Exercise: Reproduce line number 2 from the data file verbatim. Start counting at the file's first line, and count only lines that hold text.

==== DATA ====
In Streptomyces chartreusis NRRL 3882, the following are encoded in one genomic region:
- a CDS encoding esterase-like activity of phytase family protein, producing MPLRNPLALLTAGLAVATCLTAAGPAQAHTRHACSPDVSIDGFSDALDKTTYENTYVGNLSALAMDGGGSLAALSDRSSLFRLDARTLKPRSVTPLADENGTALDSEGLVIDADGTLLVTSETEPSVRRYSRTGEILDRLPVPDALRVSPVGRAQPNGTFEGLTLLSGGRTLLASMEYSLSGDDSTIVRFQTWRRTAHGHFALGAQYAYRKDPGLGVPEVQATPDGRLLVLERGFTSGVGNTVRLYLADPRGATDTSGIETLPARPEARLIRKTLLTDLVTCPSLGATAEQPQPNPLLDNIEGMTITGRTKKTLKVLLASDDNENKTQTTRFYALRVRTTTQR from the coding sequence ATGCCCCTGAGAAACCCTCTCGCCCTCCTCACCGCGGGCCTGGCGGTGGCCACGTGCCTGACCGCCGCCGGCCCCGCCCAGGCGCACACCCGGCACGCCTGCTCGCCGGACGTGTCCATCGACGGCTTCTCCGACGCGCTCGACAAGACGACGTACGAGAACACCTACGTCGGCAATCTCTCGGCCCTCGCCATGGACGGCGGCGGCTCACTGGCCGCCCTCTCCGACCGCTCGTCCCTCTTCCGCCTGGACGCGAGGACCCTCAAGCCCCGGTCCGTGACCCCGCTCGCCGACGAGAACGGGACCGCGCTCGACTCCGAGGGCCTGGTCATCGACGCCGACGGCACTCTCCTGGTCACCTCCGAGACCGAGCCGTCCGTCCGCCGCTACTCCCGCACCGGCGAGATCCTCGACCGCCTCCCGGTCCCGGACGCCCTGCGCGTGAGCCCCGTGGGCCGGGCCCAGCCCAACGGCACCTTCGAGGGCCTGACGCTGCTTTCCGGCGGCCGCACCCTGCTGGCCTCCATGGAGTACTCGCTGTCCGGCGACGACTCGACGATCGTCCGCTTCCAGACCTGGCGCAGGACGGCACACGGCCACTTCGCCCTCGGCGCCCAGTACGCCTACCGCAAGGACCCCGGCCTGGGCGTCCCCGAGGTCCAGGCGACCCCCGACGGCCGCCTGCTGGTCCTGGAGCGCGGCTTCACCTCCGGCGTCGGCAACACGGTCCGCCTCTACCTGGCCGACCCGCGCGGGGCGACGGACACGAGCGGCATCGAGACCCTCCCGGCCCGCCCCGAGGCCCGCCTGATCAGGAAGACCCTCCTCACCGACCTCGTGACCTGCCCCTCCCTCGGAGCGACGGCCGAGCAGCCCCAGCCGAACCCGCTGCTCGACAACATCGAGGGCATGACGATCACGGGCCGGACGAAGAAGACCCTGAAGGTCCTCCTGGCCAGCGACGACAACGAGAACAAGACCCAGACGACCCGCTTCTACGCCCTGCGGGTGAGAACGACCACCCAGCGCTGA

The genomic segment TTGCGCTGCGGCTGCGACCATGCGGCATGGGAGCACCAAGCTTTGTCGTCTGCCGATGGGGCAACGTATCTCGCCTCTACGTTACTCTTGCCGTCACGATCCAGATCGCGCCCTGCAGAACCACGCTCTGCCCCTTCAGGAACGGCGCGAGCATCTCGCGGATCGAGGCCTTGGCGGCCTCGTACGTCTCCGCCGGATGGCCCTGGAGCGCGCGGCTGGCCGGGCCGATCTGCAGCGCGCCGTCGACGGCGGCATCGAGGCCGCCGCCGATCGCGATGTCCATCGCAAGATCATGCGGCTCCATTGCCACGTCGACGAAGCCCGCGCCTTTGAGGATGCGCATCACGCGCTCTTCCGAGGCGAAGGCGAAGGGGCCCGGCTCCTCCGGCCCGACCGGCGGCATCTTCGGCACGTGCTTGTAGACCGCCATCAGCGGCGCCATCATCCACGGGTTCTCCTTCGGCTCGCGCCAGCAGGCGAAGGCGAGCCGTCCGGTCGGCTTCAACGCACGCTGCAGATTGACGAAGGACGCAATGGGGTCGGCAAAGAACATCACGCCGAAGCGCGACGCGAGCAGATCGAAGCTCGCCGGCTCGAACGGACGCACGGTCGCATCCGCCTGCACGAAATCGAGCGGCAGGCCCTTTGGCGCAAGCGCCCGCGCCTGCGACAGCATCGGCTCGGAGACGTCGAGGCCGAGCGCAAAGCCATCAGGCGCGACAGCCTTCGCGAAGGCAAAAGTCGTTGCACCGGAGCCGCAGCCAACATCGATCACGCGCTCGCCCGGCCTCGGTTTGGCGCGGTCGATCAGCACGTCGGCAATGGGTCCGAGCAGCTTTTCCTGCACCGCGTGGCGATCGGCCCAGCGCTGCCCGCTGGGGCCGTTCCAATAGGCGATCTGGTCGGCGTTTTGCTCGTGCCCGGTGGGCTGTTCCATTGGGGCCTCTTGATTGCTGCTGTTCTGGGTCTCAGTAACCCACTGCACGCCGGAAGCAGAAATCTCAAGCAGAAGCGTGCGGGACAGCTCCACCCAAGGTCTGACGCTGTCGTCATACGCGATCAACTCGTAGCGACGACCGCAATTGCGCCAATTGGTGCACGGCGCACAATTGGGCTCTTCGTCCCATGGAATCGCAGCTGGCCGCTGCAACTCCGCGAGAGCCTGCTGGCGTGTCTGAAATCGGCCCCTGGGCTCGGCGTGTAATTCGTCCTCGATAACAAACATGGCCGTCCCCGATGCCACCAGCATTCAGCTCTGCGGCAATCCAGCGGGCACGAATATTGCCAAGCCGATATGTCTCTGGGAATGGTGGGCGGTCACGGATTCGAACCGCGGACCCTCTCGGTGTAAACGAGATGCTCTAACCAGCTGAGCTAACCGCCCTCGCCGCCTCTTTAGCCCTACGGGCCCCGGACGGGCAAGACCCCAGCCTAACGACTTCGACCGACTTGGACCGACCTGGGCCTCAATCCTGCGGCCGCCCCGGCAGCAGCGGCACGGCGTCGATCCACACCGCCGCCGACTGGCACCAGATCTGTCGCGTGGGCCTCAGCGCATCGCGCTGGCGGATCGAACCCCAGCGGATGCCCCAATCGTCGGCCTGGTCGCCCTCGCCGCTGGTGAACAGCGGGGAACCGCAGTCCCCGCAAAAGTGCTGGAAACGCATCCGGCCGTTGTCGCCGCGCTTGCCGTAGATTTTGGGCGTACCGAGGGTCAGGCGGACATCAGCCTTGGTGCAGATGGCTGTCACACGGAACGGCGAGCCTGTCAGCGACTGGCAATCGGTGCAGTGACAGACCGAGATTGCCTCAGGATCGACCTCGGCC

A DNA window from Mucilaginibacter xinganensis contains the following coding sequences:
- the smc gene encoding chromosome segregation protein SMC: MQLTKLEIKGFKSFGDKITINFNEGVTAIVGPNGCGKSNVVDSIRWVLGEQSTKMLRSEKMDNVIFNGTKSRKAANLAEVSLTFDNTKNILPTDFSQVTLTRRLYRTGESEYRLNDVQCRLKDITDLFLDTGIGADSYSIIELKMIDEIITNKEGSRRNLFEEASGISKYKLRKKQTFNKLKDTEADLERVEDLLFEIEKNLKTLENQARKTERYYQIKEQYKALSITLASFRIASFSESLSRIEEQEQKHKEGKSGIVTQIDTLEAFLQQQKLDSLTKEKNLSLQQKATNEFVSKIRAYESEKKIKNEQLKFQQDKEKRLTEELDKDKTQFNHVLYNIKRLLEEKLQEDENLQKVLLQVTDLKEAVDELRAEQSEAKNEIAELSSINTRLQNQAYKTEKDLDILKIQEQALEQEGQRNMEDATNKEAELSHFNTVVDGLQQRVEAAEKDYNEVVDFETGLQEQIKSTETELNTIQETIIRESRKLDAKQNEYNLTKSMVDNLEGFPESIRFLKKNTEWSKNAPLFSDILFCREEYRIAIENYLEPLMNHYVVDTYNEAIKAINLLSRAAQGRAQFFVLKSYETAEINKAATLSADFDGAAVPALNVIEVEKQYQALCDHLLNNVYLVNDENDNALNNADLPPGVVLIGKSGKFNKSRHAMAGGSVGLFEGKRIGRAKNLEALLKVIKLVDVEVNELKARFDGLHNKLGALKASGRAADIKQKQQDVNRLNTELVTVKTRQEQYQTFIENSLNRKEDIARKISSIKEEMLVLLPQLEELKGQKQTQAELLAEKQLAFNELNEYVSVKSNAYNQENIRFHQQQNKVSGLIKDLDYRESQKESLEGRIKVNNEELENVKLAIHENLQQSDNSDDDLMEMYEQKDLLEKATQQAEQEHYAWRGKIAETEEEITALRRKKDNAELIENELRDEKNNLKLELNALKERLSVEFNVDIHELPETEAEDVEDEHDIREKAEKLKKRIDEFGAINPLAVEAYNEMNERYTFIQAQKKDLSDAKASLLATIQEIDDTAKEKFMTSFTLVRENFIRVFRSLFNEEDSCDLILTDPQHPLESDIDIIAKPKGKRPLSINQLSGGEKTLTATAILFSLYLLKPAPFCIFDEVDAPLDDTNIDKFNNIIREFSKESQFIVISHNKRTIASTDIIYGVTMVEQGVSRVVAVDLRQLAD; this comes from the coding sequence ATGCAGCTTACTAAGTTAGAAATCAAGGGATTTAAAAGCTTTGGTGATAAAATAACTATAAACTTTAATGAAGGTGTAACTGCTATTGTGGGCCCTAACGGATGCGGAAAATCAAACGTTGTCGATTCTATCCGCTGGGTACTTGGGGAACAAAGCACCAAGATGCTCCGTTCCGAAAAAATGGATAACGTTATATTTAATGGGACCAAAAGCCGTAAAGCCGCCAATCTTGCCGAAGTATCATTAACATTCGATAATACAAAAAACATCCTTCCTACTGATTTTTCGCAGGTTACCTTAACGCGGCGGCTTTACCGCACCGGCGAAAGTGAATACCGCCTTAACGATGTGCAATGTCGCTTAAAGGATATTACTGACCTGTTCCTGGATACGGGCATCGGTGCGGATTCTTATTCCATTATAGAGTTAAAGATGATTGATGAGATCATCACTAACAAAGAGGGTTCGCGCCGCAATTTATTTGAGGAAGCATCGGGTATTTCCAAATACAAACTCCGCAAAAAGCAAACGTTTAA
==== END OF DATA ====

- a CDS encoding esterase-like activity of phytase family protein, producing MPLRNPLALLTAGLAVATCLTAAGPAQAHTRHACSPDVSIDGFSDALDKTTYENTYVGNLSALAMDGGGSLAALSDRSSLFRLDARTLKPRSVTPLADENGTALDSEGLVIDADGTLLVTSETEPSVRRYSRTGEILDRLPVPDALRVSPVGRAQPNGTFEGLTLLSGGRTLLASMEYSLSGDDSTIVRFQTWRRTAHGHFALGAQYAYRKDPGLGVPEVQATPDGRLLVLERGFTSGVGNTVRLYLADPRGATDTSGIETLPARPEARLIRKTLLTDLVTCPSLGATAEQPQPNPLLDNIEGMTITGRTKKTLKVLLASDDNENKTQTTRFYALRVRTTTQR from the coding sequence ATGCCCCTGAGAAACCCTCTCGCCCTCCTCACCGCGGGCCTGGCGGTGGCCACGTGCCTGACCGCCGCCGGCCCCGCCCAGGCGCACACCCGGCACGCCTGCTCGCCGGACGTGTCCATCGACGGCTTCTCCGACGCGCTCGACAAGACGACGTACGAGAACACCTACGTCGGCAATCTCTCGGCCCTCGCCATGGACGGCGGCGGCTCACTGGCCGCCCTCTCCGACCGCTCGTCCCTCTTCCGCCTGGACGCGAGGACCCTCAAGCCCCGGTCCGTGACCCCGCTCGCCGACGAGAACGGGACCGCGCTCGACTCCGAGGGCCTGGTCATCGACGCCGACGGCACTCTCCTGGTCACCTCCGAGACCGAGCCGTCCGTCCGCCGCTACTCCCGCACCGGCGAGATCCTCGACCGCCTCCCGGTCCCGGACGCCCTGCGCGTGAGCCCCGTGGGCCGGGCCCAGCCCAACGGCACCTTCGAGGGCCTGACGCTGCTTTCCGGCGGCCGCACCCTGCTGGCCTCCATGGAGTACTCGCTGTCCGGCGACGACTCGACGATCGTCCGCTTCCAGACCTGGCGCAGGACGGCACACGGCCACTTCGCCCTCGGCGCCCAGTACGCCTACCGCAAGGACCCCGGCCTGGGCGTCCCCGAGGTCCAGGCGACCCCCGACGGCCGCCTGCTGGTCCTGGAGCGCGGCTTCACCTCCGGCGTCGGCAACACGGTCCGCCTCTACCTGGCCGACCCGCGCGGGGCGACGGACACGAGCGGCATCGAGACCCTCCCGGCCCGCCCCGAGGCCCGCCTGATCAGGAAGACCCTCCTCACCGACCTCGTGACCTGCCCCTCCCTCGGAGCGACGGCCGAGCAGCCCCAGCCGAACCCGCTGCTCGACAACATCGAGGGCATGACGATCACGGGCCGGACGAAGAAGACCCTGAAGGTCCTCCTGGCCAGCGACGACAACGAGAACAAGACCCAGACGACCCGCTTCTACGCCCTGCGGGTGAGAACGACCACCCAGCGCTGA